Revisiting Classic Shoe Trends from the Last 30 Years

The thing about shoe trends is that everything eventually comes back to either haunt us, or have a second (third, fourth, twelfth) life. Some trends never die (see: Converse Chuck Taylors) and some, are better off in the past. Regardless, you’ll probably find shoes below that you either still own, or would rather forget about, from the last couple decades. Read on for a stroll down memory lane.

Platform Flip-flops

via Lyft

A platform flip-flop, in theory, is great. It’s the height you need, with no strain on your feet or legs, and no pain to take on or off. But we’re happy that this shoe trend remained in the ’90s β€” it’s nothing against flip flops or platforms, just something to do with the combination of the two that reminds us that flip-flops are best worn on the beach.

Jellies

via Gluestick Blog

Despite making your feet smell bad, you probably never tired from the delight of adding these shoes to your outfit. The blisters were worth it, no matter how painful they were. They came in a variety of colors, (they actually still come in a variety of colors, today) and it wasn’t uncommon to have more than one pair of these cute and girly shoes. Today, Jellies (or Jellybeans) can be seen in many different styles, some with heels, and some that are easier to slip on for a more on-the-go shoe.

Keds

via POPSUGAR

During the ’80s and ’90s, the white version of these shoes were most popular amongst the younger generations of women. Today, they’ve come back to life in all kinds of colors and styles, though they haven’t lost that classic charm that made them popular in the first place.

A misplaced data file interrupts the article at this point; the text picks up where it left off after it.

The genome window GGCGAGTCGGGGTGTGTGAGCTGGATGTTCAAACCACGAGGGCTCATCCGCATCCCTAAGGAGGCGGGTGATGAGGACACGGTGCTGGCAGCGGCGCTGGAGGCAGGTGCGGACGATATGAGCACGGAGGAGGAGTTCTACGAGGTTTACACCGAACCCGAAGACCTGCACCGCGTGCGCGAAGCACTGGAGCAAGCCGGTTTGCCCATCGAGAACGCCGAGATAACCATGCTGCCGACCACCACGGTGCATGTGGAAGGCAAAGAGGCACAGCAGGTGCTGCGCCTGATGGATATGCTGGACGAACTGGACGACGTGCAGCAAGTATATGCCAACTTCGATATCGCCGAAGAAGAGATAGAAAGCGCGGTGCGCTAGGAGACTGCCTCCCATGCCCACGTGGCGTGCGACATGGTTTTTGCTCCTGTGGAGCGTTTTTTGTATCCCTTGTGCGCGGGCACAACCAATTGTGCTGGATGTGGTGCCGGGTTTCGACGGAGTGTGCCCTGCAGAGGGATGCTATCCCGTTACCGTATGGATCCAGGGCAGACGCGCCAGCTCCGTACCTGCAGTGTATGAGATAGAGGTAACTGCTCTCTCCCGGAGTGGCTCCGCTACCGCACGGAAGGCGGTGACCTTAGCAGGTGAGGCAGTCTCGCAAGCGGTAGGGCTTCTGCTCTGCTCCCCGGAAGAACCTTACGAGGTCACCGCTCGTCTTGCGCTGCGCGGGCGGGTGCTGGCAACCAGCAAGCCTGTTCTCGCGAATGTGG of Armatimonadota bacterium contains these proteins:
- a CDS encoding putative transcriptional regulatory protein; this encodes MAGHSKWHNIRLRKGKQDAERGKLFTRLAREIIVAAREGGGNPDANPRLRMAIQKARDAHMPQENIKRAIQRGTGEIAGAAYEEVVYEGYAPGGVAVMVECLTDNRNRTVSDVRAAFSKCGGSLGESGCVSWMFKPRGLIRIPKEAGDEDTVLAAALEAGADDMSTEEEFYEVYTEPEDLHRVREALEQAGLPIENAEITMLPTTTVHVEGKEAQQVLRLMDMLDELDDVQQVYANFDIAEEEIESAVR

UGG Boots

via Ugg

Anyone who owns Ugg Boots will say that they are the warmest boot you can wear. How can you beat such a level of fur that ensures your toes stay warm through the coldest of days? These boots were first introduced, ironically, to the beaches of California in the late 1970s, and evolved to become a more relaxed boot that took hold of casual North American fashion in the early 2000s.

Block Heel Mary Janes

via Chiko Shoes

Mary Janes have seen many different styles over the years and the block heel is a great iteration of the shoe β€” it offers a little more stability than an average heel, without appearing too chunky.

Shell Top Adidas

via Amazon

If you were in middle school in the early aughts, you probably wore these shoes. If you weren’t in middle school, you probably didn’t care that they were making yet another comeback. Oddly enough, they’ve managed to resurface in today’s fashion world yet again, but their sibling (Stan Smith) seems to be slightly more popular than the original shell top shoe, particularly in North American shoe fashion.

Hi-Top Converse Chuck Taylors

via Etsy

The hi-top shoe from Converse is forever a classic, worn today and consistently throughout the last several decades by both men and women. They were first worn by Charles “Chuck” Taylor in 1923, a basketball player who played on the Converse All Star basketball team. Today, they’re worn by just about everyone, but have remained a staple for many artists and musicians.

Skyscraper Platform Heels

via lyst

These shoes give you the ability to tower at a totally different height than what you’re used to… if you can walk in them. They’re a statement piece that have stuck around, though aren’t seen as often as they were during their more popular time in the early aughts. They actually remind us of some of the shoes we saw in a previous post about shoes from all over the world.

Ballet Flats

via Nordstrom

These are a timeless shoe that will probably never go out of style. From ballet recitals to offices and date nights, these are versatile shoes that appeal to any and all ages. If you were wearing these as a kid, you’re probably still wearing them today!

White Sneakers

via Nike

While the white sneaker trend has generally remained popular throughout the last few decades, today, we’re seeing more chunky white sneakers (think Air Max or Air Force One) paired with simple outfits. The versatility of the white sneaker is that it can be stylishly dressed up (something to offset an all black jumpsuit or suit perhaps?) or dressed down for a day of errands in sweats.

What were some of your favorite shoes from the last twenty years? Let us know in the comments, whether they’re included above, or ones that we might have missed!

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